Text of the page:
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What is your work product?

I still wake up most Thursday mornings feeling that I’ve misplaced something. It’s a hangover from when Thursdays were the center of my week.

We had very distinct work products at my Former Place of Work Minus One (FPOW-1). While some projects were multi-year activities (funding and migrating to a new search engine, doing the same for our content management system, changing our content contribution model), and some were slightly abstract (raise usage, increase visibility), every day for five years I woke up with a very clear list of activities, many of them revolving around a weekly newsletter. Thursday morning (or sometimes, Wednesday night) was the moment of crisis, the Great Unveiling, when the newsletter went live, and if problems arose, a great wurra-wurra began. Our technical people learned quickly that it’s Thursday morning and they need to get out the newsletter.

This follows a pattern of satisfaction in my work life. I like a distinct work product, and I like it if my work day can focus on that work product. In the Air Force, where I worked on airplanes (and later supervised those who did), my work product literally took flight–a wonderful metaphor for my work life. Air Force work was hard, sometimes grueling, often exasperating, political, and daunting, but your work product sat on the tarmac around you. In LibraryLand, I’ve been happiest when my work life focused on clear mission-related outcomes. Call me a simple gal, but “turn a wrench, launch an airplane” works for me. It could even explain why I love to teach, because what better expression of clear work product is there than to travel along the arc of a syllabus toward a new land of knowledge for student and teacher alike?

My tension about library work is that it too often suffers from mission drift. In some libraries, the meeting appears to be the final work product. That is the only conclusion to draw when as much as 90 percent of a clocked work week is spent in meetings, and all other tasks are relegated to homework status or to stolen minutes early in the morning or late in the day. I have worked in libraries where the daily meeting schedule was so full I have had to decide between emptying my bladder and taking a sip of water or being on time to the next meeting. I have also worked in libraries where other workers would look at my calendar and tell me (not ask me) that I was available for a meeting, which they determined because my calendar said I had an “open” block of time, which of course was theirs to fill up with yet another meeting.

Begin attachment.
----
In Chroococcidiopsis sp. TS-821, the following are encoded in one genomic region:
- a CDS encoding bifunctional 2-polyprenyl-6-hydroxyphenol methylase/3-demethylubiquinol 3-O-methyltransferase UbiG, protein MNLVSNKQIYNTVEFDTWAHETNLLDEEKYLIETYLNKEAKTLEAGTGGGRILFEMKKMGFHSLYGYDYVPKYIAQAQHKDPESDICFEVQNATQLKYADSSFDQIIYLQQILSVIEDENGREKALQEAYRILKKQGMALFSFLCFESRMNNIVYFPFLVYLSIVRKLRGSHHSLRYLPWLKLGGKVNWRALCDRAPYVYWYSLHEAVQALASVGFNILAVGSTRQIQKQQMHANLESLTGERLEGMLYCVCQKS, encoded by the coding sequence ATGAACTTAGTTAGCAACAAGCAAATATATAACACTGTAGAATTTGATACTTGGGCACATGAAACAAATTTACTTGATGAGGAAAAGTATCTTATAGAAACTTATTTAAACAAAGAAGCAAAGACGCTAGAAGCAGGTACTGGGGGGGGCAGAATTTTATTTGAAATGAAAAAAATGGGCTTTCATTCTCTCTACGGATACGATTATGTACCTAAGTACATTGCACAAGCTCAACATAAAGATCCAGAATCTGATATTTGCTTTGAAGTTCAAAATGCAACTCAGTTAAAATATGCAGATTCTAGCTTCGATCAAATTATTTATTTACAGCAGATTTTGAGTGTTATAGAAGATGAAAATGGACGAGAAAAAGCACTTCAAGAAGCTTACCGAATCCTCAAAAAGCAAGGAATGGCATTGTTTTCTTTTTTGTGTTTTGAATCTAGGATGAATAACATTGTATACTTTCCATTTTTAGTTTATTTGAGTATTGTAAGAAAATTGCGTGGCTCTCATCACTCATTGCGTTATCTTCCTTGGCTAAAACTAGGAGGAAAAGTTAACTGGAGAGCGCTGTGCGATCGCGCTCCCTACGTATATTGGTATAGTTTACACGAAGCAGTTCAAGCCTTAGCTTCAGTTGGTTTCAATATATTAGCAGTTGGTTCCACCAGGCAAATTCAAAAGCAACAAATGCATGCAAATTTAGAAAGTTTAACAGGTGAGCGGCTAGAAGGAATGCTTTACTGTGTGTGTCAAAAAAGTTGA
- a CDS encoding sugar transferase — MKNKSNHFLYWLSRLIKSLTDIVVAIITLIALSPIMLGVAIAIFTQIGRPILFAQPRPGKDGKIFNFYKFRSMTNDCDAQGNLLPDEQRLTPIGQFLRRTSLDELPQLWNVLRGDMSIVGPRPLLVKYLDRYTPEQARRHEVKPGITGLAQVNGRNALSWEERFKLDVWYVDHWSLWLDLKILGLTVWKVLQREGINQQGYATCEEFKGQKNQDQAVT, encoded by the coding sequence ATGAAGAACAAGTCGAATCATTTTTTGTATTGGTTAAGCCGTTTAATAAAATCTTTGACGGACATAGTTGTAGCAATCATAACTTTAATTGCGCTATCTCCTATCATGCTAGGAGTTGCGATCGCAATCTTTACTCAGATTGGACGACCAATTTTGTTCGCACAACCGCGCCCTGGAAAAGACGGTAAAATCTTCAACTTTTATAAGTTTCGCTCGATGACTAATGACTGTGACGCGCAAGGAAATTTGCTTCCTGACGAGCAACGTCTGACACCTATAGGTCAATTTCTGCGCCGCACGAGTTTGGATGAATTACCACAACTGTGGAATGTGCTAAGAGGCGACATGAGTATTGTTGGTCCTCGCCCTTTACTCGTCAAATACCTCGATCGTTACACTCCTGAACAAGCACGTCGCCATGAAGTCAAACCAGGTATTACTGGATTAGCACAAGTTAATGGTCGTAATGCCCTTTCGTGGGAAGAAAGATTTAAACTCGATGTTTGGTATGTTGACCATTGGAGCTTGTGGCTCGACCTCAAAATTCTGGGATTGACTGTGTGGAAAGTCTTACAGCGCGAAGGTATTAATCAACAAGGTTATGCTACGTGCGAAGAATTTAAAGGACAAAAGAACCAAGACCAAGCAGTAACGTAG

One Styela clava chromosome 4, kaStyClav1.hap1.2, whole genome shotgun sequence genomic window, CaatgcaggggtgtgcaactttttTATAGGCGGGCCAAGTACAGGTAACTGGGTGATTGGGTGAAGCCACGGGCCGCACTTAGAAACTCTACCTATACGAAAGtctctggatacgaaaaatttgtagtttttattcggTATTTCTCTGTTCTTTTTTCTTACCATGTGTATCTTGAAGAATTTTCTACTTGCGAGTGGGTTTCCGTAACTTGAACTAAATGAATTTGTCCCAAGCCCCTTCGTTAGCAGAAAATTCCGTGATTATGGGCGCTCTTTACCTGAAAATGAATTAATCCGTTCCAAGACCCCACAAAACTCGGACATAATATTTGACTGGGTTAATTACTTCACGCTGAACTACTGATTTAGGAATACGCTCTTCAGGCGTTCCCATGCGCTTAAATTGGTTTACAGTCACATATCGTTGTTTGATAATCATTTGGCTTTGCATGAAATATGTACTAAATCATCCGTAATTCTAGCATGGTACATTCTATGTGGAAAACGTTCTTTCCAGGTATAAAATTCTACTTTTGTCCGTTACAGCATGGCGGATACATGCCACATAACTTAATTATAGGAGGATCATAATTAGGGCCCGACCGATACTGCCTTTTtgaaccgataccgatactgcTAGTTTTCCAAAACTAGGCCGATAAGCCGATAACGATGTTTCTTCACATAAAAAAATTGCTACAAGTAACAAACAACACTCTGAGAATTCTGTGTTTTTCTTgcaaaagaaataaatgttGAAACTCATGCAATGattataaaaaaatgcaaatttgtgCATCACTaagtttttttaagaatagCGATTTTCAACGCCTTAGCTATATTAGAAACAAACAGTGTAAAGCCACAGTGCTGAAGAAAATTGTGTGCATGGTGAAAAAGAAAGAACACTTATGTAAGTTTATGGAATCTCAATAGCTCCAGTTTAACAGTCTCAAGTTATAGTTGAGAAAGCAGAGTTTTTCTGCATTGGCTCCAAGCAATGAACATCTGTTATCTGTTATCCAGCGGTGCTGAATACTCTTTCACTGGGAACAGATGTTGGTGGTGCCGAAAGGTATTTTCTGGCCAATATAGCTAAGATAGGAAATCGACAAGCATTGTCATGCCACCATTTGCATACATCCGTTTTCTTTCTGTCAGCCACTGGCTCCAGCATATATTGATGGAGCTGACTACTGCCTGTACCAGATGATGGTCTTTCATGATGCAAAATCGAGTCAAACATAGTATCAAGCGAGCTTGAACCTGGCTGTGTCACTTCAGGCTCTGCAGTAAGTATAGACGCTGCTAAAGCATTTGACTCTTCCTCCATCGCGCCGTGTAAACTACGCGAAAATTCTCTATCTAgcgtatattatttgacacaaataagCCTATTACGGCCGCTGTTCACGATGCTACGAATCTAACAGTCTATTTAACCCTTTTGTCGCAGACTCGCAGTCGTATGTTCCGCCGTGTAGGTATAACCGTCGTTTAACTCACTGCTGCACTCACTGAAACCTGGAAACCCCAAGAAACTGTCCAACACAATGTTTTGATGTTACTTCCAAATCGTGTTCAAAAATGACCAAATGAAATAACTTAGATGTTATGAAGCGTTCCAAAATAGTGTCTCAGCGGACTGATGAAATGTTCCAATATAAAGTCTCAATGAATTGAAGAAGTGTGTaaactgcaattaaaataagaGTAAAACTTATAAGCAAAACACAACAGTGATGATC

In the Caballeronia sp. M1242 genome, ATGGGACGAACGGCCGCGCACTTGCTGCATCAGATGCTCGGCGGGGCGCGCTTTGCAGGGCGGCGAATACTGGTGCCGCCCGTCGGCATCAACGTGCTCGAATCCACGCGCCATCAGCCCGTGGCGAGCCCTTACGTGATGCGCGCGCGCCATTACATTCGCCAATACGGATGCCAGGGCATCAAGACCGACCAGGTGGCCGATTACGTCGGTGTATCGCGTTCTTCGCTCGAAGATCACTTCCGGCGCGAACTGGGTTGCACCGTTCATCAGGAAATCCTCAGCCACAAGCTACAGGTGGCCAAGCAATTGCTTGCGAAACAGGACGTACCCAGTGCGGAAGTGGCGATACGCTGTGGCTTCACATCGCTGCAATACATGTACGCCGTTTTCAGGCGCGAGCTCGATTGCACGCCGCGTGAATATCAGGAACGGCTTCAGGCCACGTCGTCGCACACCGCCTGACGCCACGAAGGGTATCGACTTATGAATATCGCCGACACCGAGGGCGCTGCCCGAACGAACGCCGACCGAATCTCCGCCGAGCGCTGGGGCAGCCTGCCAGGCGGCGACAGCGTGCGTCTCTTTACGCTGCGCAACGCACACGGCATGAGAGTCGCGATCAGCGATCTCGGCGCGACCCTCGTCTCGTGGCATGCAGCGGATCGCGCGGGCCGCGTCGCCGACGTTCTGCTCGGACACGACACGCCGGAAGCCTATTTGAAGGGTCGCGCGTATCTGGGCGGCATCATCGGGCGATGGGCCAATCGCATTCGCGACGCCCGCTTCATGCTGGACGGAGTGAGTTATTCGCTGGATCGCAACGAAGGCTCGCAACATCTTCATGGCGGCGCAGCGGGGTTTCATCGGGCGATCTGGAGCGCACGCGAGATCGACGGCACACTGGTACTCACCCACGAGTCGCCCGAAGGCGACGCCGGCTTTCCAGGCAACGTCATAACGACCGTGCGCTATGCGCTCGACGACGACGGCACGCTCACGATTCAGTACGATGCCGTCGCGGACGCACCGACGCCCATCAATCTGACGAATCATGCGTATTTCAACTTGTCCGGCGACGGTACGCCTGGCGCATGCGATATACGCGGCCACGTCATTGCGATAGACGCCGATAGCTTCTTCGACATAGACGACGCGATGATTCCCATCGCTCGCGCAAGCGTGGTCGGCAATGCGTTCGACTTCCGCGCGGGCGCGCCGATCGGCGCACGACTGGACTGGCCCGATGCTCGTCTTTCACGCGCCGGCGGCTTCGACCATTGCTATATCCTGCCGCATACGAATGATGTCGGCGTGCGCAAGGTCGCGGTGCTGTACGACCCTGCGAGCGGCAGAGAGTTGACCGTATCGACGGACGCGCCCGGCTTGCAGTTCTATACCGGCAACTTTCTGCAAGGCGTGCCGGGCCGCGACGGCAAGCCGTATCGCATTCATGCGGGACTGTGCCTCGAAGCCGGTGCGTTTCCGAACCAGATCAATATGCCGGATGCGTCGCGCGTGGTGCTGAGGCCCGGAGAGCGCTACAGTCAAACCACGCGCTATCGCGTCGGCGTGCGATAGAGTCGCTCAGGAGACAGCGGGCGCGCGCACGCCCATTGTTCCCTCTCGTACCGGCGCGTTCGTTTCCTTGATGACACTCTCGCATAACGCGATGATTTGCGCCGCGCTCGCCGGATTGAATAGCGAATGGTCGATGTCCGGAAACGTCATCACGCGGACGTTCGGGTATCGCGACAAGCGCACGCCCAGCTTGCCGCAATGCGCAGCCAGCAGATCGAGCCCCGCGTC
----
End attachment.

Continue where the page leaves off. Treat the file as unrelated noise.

When the meeting is the work product, all normal workplace politics and dysfunction are transferred to the meeting structure. The life of the library revolves around who gets on what committee; which committee reports where; where meetings are held; and even whether non-members may sit in on meetings. The focus on what the meetings are to accomplish can get very hazy; it is not unheard-of for meetings to take place even when there is no agenda or known reason to meet.

All that, and yet there’s more: at one of my first library jobs, part of the work angst came from “meetings” where things were decided, and yet, the real decisions came later, at the meeting-after-the-meeting where the informal (and all male) power brokers met to decide how things would really go down–not the last time I would see that pattern in action. I wasn’t quite as distressed as my supervisor (largely because my work product at the time was not quite as tied up in the decisions from these meetings), but I felt her grief at knowing that her time was caught up in painfully lengthy meetings that in the end were charades.

So I am sympathetic to the angst Jane expresses in a recent post on A Wandering Eyre, and I’m not quibbling with her observations about generational differences (these are real; I know this because I’m really a Millenial with trifocals, wrinkles, and grey hair), but I’m wondering how much of the discouragement she feels is really about working in institutions where there are huge disconnects between the mission and the product, and where daily activity revolves around the meeting.

I don’t think this problem is unique to LibraryLand–in fact, I’m sure it’s not (and I remember one Air Force base in Germany where work dysfunction rivalled anything I’ve seen in our domain). However, it’s particularly pernicious for LibraryLand because we too often have a tenuous relationship with our mission to begin with.

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